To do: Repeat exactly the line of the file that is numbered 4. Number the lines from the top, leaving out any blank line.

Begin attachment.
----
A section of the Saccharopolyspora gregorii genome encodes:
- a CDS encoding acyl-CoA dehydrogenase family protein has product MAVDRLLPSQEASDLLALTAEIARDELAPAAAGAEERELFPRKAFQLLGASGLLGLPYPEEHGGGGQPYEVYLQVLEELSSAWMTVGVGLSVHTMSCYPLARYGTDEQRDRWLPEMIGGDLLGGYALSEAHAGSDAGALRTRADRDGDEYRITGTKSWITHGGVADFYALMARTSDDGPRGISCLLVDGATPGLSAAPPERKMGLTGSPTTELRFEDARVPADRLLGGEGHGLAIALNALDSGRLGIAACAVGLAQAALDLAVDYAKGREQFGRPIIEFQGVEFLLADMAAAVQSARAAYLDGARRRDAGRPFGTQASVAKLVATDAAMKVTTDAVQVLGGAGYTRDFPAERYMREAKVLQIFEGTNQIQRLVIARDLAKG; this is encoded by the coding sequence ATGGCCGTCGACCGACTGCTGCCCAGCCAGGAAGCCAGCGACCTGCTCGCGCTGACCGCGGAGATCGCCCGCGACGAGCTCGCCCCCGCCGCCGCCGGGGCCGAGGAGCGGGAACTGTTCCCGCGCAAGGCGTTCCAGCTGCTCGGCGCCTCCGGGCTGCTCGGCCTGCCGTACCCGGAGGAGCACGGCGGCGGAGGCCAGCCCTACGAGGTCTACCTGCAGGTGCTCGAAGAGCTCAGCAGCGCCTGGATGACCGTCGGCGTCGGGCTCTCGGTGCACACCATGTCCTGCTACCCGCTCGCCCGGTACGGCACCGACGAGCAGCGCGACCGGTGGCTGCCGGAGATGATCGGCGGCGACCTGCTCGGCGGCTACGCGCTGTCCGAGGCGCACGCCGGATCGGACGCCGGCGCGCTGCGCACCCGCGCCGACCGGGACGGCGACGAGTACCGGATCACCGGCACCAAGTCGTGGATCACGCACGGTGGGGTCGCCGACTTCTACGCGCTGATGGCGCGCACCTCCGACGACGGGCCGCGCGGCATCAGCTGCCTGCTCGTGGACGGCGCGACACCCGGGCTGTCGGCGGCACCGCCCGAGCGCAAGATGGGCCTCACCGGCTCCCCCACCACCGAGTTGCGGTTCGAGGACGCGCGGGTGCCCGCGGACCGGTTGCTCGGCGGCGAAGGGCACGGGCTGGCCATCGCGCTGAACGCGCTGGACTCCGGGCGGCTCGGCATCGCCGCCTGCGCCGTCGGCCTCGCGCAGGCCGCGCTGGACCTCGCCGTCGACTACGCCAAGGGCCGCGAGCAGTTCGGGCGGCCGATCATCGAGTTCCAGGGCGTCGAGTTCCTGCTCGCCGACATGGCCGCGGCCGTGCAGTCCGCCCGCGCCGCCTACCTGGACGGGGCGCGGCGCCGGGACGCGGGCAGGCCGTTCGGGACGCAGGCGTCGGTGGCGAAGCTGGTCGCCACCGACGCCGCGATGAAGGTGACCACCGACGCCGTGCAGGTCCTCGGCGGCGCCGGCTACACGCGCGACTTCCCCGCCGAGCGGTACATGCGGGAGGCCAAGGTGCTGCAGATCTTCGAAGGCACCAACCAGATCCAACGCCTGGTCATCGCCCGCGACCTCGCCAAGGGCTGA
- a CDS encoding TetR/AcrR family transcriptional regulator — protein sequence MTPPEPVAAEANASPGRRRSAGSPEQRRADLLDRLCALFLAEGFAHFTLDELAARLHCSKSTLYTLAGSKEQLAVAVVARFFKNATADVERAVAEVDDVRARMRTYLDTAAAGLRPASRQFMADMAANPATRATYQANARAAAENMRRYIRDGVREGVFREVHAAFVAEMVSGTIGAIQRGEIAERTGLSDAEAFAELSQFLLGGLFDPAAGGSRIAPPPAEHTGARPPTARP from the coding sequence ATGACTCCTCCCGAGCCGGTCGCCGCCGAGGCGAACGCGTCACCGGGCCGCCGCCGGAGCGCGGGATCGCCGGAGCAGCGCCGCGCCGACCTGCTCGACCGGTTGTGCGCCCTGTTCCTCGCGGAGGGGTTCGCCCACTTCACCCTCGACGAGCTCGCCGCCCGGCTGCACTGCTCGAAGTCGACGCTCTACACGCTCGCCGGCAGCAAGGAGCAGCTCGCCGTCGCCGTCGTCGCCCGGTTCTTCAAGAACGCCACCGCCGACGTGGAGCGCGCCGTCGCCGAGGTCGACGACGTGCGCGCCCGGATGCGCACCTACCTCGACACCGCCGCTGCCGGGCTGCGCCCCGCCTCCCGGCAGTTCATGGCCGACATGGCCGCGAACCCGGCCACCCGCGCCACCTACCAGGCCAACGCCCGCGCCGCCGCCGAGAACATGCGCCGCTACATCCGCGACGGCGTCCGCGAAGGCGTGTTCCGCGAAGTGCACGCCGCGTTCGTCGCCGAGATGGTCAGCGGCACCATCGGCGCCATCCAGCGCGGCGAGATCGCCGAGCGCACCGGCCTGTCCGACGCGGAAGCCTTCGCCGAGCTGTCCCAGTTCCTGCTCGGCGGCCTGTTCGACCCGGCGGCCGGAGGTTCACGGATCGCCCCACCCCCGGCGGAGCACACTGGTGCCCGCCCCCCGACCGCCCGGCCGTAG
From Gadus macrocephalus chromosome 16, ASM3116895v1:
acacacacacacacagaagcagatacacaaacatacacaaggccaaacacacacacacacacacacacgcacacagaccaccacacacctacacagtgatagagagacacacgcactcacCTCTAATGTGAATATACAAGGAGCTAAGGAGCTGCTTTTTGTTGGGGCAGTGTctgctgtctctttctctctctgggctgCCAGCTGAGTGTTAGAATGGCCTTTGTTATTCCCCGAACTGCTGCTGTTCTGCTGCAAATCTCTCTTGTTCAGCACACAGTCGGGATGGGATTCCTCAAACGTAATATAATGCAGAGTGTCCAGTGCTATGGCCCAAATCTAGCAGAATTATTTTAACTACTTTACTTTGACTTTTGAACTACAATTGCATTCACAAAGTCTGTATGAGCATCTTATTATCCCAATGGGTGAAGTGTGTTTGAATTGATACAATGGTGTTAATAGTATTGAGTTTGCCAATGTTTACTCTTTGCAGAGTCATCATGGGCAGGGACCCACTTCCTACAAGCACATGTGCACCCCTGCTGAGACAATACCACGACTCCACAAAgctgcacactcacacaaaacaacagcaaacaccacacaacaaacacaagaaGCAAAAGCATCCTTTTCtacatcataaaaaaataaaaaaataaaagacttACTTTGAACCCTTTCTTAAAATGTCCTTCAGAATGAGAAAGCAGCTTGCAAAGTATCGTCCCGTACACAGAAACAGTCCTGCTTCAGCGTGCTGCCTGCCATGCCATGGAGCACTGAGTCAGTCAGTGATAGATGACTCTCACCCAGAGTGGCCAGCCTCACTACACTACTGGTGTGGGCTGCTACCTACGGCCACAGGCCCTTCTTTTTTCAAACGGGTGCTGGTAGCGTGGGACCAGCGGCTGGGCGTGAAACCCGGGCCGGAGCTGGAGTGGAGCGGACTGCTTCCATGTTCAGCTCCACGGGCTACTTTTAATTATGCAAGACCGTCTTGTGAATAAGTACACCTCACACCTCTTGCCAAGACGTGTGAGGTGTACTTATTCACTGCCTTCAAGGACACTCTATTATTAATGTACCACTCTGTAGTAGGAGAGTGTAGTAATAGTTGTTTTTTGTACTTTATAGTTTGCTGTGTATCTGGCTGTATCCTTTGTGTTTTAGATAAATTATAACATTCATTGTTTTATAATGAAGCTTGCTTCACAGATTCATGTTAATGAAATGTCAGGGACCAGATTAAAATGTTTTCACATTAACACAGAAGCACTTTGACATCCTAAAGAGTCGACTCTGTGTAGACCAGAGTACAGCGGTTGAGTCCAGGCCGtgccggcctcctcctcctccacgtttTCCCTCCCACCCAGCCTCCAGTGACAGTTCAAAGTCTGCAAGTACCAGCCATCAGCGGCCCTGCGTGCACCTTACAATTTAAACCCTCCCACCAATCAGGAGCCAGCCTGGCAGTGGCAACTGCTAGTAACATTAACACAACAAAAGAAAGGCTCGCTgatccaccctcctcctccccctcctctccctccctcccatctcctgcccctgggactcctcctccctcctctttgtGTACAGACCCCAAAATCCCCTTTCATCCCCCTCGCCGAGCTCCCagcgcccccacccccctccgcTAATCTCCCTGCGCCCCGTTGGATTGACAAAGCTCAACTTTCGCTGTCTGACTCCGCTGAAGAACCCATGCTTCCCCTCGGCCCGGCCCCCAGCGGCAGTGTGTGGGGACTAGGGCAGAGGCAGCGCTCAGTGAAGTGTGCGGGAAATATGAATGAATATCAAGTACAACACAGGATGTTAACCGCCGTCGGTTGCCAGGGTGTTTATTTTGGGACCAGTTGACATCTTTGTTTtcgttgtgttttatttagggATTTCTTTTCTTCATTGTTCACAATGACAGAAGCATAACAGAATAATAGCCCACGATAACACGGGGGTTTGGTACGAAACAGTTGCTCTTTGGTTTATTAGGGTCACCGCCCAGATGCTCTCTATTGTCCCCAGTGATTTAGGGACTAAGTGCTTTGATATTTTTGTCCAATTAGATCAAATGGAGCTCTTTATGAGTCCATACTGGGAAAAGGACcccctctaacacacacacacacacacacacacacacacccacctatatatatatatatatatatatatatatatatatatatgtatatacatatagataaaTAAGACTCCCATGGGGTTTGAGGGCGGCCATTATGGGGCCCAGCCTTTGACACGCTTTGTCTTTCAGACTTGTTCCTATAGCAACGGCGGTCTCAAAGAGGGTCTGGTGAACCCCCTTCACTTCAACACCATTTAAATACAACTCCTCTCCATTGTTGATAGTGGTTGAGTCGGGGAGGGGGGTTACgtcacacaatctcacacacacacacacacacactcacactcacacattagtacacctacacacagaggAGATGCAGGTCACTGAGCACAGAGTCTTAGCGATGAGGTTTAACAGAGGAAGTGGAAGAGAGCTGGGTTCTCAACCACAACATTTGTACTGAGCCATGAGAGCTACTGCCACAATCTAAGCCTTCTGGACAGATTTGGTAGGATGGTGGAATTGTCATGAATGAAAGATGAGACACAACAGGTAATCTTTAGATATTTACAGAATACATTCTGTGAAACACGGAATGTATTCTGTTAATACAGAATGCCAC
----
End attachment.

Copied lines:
From Gadus macrocephalus chromosome 16, ASM3116895v1: